SPOILER ALERT: This interview includes minor details from the pilot episode of Young Rock, which premieres tonight on NBC.
In the new NBC family comedy Young Rock based on the life of global superstar Dwayne Johnson, there is a scene where a teenage Dwayne purchases a clunker of a car from a sketchy guy for about $100. While driving the car, he discovers that there is another sketchy person living in the back of the car. When Deadline talked to Nahnatchka Khan, co-showrunner, creator, and executive producer of Young Rock, we assumed that this was just a funny, wild story to fold into the true story of Johnson.
Turns out the story was true.
“That was the story he told us,” said Khan. “We were like, ‘This is amazing,’ but the ending in the episode isn’t how it went down. … I don’t want to give it away, but he absolutely bought a car from a crackhead.”
Based on what we already know about Johnson and the delightfully famous pic of him wearing a black turtleneck and fannypack, viewers are expecting a wild ride when it comes to Young Rock. Sure, Johnson has had a wild life in the WWE and has been in many blockbusters, but he has seen and witnessed some stuff. His family is as loving as it is eclectic, and his road to superstardom was quite a journey. With Khan and co-showrunner Jeff Chang at the helm, Young Rock spills all the tea when it comes to Johnson’s upbringing.
Ultimately, Young Rock is a family comedy, and Khan is no stranger to that world as she created and executive produced the groundbreaking sitcom Fresh Off the Boat (side note: Randall Park is featured in Young Rock). Khan’s work in comedy also shined in the criminally underrated Don’t Trust the B—- in Apartment 23 and her feature directorial debut Always Be My Maybe starring Park and Ali Wong. With an exclusive overall deal with Universal Television, Khan has the talent, and to partner with a powerhouse like Johnson for a series about his life, we can expect nothing but fun and heart.
For the new series, which was shot this past year during the pandemic in Queensland, Australia, Khan said that they didn’t want Young Rock to be a straightforward bio-series about Johnson. “He’s had such a big life that, to me, just telling a linear story is sort of doing a little bit of disservice,” she admitted. “I kind of wanted to jump around [in time], and he’s got the experiences to justify that.”
She continued: “He’s one of those famous people on the planet. Even if you don’t really know that much about Dwayne Johnson, a lot of people have a cursory passing knowledge of who he is and what he’s done. But there’s so much that people don’t know about how he got to where he is. I think that’s what we’re interested in exploring … the surprising moments and the times where it was really tough for him and his family.”
The pilot sets up the entire series by showing Johnson in various stages of his life. There’s young Rock, which features Adrian Groulx as 10-year-old Dwayne; teen Rock, played by Bradley Constant; and football Rock at age 20, played by Uli Latukefu. It is all anchored by 2032 Rock, who is running for president and serves as a chorus of sorts for the entire series.
The first episode gives establishes these timelines, but each of the nine episodes between now and the finale will focus on one specific era. “So it’ll always be 2032 Dwayne running for president and on the campaign trail, and then he’s going to throw back to a story that he’s telling from his life,” Khan said. “So it’ll be three full episodes in Hawaii, three full episodes in Pennsylvania and then in Miami.”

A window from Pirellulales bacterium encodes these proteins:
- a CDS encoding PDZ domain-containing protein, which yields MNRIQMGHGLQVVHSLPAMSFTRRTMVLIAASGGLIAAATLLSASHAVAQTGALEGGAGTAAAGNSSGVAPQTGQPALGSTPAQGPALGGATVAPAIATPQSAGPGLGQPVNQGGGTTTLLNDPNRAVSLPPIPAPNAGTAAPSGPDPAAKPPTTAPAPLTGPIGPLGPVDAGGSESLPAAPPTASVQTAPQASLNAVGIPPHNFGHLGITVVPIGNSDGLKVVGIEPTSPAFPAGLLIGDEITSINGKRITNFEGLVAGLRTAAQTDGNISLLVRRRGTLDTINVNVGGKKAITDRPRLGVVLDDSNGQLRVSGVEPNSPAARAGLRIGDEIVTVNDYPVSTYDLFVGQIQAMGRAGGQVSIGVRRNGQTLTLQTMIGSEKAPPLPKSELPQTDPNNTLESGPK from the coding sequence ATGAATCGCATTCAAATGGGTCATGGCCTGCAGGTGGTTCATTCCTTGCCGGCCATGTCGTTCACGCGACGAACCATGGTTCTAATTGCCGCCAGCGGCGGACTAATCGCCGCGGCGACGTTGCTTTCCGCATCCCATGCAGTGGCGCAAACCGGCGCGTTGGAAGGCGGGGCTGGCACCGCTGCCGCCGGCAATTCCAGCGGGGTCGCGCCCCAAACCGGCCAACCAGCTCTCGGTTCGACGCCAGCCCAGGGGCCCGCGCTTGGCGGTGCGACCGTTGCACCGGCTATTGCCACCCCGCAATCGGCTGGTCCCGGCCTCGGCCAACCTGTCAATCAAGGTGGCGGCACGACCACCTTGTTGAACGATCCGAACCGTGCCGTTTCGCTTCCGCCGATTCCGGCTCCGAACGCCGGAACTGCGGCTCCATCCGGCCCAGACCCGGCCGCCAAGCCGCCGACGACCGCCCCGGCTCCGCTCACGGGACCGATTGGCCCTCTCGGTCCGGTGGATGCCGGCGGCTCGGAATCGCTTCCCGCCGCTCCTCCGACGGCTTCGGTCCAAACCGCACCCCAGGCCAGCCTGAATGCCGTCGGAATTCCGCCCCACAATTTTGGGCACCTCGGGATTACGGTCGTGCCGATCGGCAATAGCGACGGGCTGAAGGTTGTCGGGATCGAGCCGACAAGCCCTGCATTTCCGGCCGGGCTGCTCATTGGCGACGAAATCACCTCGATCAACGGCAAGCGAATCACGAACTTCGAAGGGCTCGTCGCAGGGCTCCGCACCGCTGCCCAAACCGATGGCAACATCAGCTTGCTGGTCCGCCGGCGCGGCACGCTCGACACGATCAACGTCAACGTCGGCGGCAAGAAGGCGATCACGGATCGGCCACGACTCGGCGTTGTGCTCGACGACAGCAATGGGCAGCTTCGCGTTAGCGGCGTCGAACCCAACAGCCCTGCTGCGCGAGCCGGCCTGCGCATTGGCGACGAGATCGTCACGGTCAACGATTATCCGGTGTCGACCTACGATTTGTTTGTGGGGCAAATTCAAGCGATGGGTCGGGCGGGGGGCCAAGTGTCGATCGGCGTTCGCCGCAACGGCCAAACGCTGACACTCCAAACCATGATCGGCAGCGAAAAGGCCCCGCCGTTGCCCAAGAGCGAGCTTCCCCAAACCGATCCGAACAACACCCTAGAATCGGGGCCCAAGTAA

Khan talked to Deadline more about Young Rock, future seasons, the representation of Pacific Islander culture in the comedy and her fandom for classic wrestling.
DEADLINE: What was your first reaction when you were approached with Young Rock?
NAHNATCHKA KHAN: I was introduced to Dwayne through mutual friends, Melvin Mar and Jake Kasdan, who were executive producers on Fresh Off the Boat. Jake directed Jumanji, and Dwayne was saying that he’s always wanted to figure out a way to tell his life story, but he could never figure out kind of how to crack it. So I went to Jeff Chiang, and we came up the multiple-timeline idea. We pitched it to him, and he was a thousand percent in.
DEADLINE: Considering his father was a wrestler during a very specific era of the sport and it was a huge part of Johnson’s upbringing, what was your connection to this wrestling world?
KHAN: Oh my god. My family were huge wrestling fans when I was a kid. I’m Persian, my whole family’s from Iran, and my uncle would tape WWF wrestling and everybody would watch it together on Saturdays. We would all root for the Iron Sheik, because he was from Iran, and he was the only person that we saw that had accents like everybody in my family had. It was our version of representation at that time. He was like he was a villain to everybody else, but in my house he was a hero! (laughs) We loved him … and my brother was really into wrestling. He’s now working with Vince McMahon as the President of WWE.
DEADLINE: It’s coming full circle!
KHAN: Yeah, isn’t that crazy?
DEADLINE: Outside of wrestling, how did you personally connect with Rock’s journey?
KHAN: It’s funny. Starting with the wrestling era, I think Dwayne experienced it on a much different level than we did. His dad was very much involved, and he grew up around those guys and they were sort of his extended family. It’s almost like a theater family, you know what I mean?
They were traveling on the road, and before WWF became a sort of global phenomenon, it was in local territories. So he was very much immersed in that world. I have a very strong sense of nostalgia for that era and for those wrestlers, and it’s almost emotional for me. Because I do remember my family sitting around, and my grandmother, aunts and uncles — and a lot of them didn’t speak English — and they were just enjoying themselves so much. There’s something just very visceral about those memories for me, so I connect to the idea of family, especially in that era and being a little kid.
We talked about the pandemic that we’re living in and these times, and I’m excited for audiences to see how Dwayne kind of goes through these rollercoasters — because he ends up OK. We know Dwayne Johnson ends up all right in the long run. I think we can sit in some of the emotional moments a little more, and experience the ups and downs with him. His family went through a lot of struggle, and I also identify with that. I think a lot of people do — or I would imagine they do, anyway.